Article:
Growing Compound Fertilizer Market Driven by Rising Food Demand

Published online: Jul 26, 2019 Articles, Fertilizer
Viewed 277 time(s)

Driven by a rapidly expanding global population and a decline in the amount of arable land per-capita, the global market demand for compound fertilizers—already valued at approximately $50 billion—is expected to grow nearly 3 percent annually through the forecast period of 2018 to 2023, according to a new report by global business information provider IHS Markit.

Current global demand for compound fertilizers is more than 131 million metric tons (MMT) in 2019. IHS Markit expects the sector to reach more than 151 MMT by 2023, according to the IHS Markit NPK Compound Fertilizers report.

Feeding the nearly 10 billion people expected to inhabit the planet by 2050 will involve a combination of several developments, including relying on increased plant nutrition through compound fertilizers to expand yields more quickly and to enable the cultivation of more marginal land, particularly in dry climates.

NPK compound fertilizers, which combine two or three of the major nutrients used by the fertilizer industry to promote rapid plant growth—nitrogen (N), phosphate (P) and potash (K), are increasingly the answer for expanding global food production and meeting the need to improve the average diet of a large portion of the world’s population.

“Demand for fertilizers is driven by the need for food, which, in turn, is driven by the size and wealth of the population,” said Bala Suresh, executive director, IHS Markit, and lead author of the IHS Markit NPK Compound Fertilizers report. “Global food production has increased substantially during the past several decades and that fact is largely due to the use of fertilizers to increase crop yields. Compound fertilizers are easier to purchase and use, and they promote rapid plant growth at a reasonable cost,” Suresh said.

A distinct advantage of compounded NPK fertilizers is that they can be formulated based on the type of crop and soil, Suresh said. “The fact that these fertilizers are compounded enables them to be less soluble in groundwater. This makes them suitable for dry soils and areas prone to droughts, such as in many Asian and African countries,” Suresh said.

Because these compound fertilizers can be more easily tailored to individual terrains and drought-prone regions than traditional fertilizers, Suresh said they will be critical to meeting the world’s growing demand for food production.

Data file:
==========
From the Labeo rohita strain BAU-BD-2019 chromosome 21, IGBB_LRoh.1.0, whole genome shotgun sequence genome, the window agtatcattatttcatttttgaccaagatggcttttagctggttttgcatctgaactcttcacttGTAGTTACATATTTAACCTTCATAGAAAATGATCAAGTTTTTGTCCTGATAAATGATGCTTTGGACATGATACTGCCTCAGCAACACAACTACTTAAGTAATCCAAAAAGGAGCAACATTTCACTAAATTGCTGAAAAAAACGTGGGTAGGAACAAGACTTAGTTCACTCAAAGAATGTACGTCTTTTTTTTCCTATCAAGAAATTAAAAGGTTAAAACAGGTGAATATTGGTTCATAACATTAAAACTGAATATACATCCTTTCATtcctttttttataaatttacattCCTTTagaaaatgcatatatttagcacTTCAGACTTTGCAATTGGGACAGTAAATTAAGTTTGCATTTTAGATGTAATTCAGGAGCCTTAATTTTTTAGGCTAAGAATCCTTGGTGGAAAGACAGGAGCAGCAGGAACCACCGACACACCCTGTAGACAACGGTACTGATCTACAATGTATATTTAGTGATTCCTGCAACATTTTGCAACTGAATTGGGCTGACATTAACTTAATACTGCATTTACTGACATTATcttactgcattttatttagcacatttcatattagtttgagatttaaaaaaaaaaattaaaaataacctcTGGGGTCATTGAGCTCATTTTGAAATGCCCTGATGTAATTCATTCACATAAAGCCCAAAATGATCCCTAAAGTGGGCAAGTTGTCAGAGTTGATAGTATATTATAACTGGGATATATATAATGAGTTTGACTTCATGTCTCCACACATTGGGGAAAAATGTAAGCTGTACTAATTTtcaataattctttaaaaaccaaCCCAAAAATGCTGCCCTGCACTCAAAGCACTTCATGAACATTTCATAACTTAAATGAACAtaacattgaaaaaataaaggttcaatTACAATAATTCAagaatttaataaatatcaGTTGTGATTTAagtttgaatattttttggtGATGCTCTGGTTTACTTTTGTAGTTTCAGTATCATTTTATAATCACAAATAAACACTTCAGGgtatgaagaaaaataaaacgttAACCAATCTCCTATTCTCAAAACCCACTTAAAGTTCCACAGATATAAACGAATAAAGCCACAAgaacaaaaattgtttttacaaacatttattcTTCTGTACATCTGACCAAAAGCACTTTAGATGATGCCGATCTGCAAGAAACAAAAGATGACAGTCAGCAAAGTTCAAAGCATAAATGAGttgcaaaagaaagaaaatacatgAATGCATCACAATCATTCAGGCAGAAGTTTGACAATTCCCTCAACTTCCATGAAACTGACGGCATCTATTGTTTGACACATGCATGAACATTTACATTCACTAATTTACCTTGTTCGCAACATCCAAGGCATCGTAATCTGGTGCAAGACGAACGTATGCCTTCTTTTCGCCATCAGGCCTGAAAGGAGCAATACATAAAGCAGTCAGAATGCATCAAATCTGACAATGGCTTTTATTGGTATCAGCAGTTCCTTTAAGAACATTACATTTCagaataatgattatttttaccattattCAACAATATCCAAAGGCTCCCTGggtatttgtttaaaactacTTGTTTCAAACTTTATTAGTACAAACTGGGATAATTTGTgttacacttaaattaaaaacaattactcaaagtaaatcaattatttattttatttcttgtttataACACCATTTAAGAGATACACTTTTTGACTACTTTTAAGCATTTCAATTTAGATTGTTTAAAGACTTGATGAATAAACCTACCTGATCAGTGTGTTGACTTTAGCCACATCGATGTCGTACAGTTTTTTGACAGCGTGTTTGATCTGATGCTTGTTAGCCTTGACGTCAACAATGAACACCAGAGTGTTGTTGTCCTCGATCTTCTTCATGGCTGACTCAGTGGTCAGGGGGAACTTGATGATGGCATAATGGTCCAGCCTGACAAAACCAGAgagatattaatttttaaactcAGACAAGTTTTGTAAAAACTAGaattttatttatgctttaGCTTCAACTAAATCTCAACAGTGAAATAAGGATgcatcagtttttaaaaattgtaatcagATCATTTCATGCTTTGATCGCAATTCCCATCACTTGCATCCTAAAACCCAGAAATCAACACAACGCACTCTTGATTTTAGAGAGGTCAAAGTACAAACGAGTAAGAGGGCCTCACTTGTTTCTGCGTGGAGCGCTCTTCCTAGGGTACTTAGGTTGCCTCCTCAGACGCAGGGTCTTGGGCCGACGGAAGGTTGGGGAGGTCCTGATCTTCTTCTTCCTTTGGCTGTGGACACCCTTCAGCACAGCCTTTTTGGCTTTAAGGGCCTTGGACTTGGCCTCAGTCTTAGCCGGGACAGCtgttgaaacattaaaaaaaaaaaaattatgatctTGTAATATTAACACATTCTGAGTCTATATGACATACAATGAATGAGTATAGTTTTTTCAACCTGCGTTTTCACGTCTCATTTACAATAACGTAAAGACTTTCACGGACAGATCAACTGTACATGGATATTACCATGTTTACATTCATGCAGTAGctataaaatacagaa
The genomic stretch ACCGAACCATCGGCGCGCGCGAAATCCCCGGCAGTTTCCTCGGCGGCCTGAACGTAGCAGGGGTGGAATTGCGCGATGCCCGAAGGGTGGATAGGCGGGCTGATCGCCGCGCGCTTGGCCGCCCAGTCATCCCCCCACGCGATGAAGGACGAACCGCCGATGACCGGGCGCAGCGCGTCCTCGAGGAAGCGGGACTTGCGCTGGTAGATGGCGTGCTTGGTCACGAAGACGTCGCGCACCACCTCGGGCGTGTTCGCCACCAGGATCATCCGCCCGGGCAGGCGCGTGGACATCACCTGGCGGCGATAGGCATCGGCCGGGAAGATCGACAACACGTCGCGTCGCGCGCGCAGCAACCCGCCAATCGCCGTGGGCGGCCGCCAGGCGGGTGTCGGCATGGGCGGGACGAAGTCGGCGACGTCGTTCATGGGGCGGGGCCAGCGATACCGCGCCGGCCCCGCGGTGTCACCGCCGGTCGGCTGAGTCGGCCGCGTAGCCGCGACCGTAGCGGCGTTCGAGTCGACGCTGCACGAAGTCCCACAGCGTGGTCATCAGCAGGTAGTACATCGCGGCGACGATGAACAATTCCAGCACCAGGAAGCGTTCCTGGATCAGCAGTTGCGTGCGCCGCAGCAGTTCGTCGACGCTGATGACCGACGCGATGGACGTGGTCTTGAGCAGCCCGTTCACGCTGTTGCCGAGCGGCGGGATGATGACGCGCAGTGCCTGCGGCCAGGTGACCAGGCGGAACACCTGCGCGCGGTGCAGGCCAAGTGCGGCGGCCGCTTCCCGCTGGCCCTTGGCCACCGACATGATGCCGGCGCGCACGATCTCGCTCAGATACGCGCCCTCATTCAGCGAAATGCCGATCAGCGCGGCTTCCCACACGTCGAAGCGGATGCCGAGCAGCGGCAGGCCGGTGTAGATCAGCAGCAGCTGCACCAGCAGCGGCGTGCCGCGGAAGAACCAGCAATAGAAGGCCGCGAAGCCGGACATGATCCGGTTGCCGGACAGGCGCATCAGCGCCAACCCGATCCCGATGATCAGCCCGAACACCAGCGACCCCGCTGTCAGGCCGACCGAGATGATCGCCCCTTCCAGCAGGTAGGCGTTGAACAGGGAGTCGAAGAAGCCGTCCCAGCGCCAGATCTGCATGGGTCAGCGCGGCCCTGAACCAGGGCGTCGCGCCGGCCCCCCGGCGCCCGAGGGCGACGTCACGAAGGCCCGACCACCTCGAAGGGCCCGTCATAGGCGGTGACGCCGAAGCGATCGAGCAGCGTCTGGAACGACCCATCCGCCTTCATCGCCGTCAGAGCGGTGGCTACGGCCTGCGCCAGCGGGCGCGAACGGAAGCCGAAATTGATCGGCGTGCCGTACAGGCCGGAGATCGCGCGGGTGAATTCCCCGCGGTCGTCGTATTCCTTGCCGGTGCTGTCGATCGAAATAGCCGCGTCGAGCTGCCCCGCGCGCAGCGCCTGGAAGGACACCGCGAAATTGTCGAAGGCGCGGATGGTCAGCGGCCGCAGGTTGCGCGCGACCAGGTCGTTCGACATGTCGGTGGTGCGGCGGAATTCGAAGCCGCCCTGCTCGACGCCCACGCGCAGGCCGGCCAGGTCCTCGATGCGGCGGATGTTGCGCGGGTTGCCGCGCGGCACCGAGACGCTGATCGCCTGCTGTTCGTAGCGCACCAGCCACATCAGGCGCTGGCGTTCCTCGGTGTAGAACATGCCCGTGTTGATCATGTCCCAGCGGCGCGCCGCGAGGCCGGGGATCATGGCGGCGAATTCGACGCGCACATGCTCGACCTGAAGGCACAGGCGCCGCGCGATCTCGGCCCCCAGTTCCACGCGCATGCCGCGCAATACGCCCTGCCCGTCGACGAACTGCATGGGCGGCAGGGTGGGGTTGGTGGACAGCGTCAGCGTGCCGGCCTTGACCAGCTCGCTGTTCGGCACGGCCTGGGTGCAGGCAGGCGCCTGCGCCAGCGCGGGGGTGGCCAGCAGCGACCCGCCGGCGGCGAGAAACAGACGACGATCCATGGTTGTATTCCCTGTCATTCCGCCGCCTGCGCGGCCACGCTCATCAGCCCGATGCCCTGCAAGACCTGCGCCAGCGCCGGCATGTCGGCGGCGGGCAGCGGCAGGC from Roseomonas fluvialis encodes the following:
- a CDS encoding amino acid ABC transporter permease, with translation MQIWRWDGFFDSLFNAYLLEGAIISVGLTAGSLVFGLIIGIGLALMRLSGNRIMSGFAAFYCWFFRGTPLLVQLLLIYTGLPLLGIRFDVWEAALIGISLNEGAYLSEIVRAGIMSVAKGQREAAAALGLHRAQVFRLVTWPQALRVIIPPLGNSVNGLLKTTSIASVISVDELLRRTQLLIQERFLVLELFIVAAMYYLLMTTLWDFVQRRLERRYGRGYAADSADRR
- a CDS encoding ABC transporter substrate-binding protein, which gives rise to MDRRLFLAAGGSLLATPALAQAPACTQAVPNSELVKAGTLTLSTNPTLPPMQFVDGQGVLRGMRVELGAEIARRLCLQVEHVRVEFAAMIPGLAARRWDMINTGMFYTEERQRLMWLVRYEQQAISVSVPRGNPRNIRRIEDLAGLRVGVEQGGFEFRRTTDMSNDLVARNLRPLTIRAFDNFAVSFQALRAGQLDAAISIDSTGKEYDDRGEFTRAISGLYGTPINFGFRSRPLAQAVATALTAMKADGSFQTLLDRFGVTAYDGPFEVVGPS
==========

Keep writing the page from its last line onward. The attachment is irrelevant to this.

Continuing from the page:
According to the Food and Agriculture Organization of the United Nations, there are more than 815 million people globally who are chronically undernourished, while the global population is expected to rise to approximately 9.6 billion to 10 billion people by 2050. At the same time, the planet is facing the added challenges of climate change implications—such as persistent drought in some regions, and a decline in the availability of fresh water.

“To feed their expanding populations, many countries are increasingly forced to cultivate marginal, less arable land for food production, and that requires fertilizers, and compound fertilizers can be localized for specific soils and crops,” Suresh said.

Compound fertilizers differ from traditional, single-nutrient fertilizers in that they are produced mostly to meet local and regional demand. Along with a variation in the composition of the primary nutrients, a compound fertilizer can also include other secondary or micronutrients that are unique to the geography of the consuming region. Additionally, some crops may require higher doses of a nutrient, which is easier to deliver with a compound fertilizer, the IHS Markit report said.

While on a per-unit basis they are more costly than single-nutrient fertilizers, compound fertilizers are easier to purchase and offer all the required nutrients that can be applied in a single application, versus the purchase of multiple bags of several different fertilizers that may involve additional storage or special handling requirements.

“Compound fertilizers are more flexible and easier to use than single-nutrient fertilizers, and since they supply the three primary elements for plant growth in one application, the total operation time is shortened,” Suresh said. “In addition, since they are mass produced, they are inexpensive and easier to obtain,” Suresh said.

Additional findings on the global market for NPK compound fertilizers:

  • China is the largest consumer of NPK compound fertilizers by far, accounting for 44% of total world NPK consumption in 2018.The U.S. is second at more than 14%, followed by Southeast and Southwest Asia, both just shy of 10 percent each of global demand.
  • China also accounts for an even greater share of NPK production, dominating the market with nearly 71 percent of global production capacity. The next largest producer, Southeast Asia, accounts for just slightly more than 7 percent of total global capacity.
  • Africa is expected to have the highest rate of consumption growth for NPK compound fertilizers at more than 4% annually, followed by China and Southwest Asia, which are both forecast to grow at slightly less than 4 percent each annually through the study forecast period. Eastern Europe follows with demand at more than 3 percent during the period of 2018-2023.Total trade in NPK compound fertilizers accounted for approximately 19 percent of global production in 2018.
  • Due to its substantial domestic demand, China exported just 1.3 MMT of NPK compound fertilizers in 2018. Despite their smaller percentage contributions to global production, Eastern and Western Europe are the largest exporting regions in 2019, followed by the U.S, Africa and Central Europe. This is due, in part, to excess capacity in the regions countered with slowing domestic demand in the U.S. and negative demand for the forecast period for Western Europe.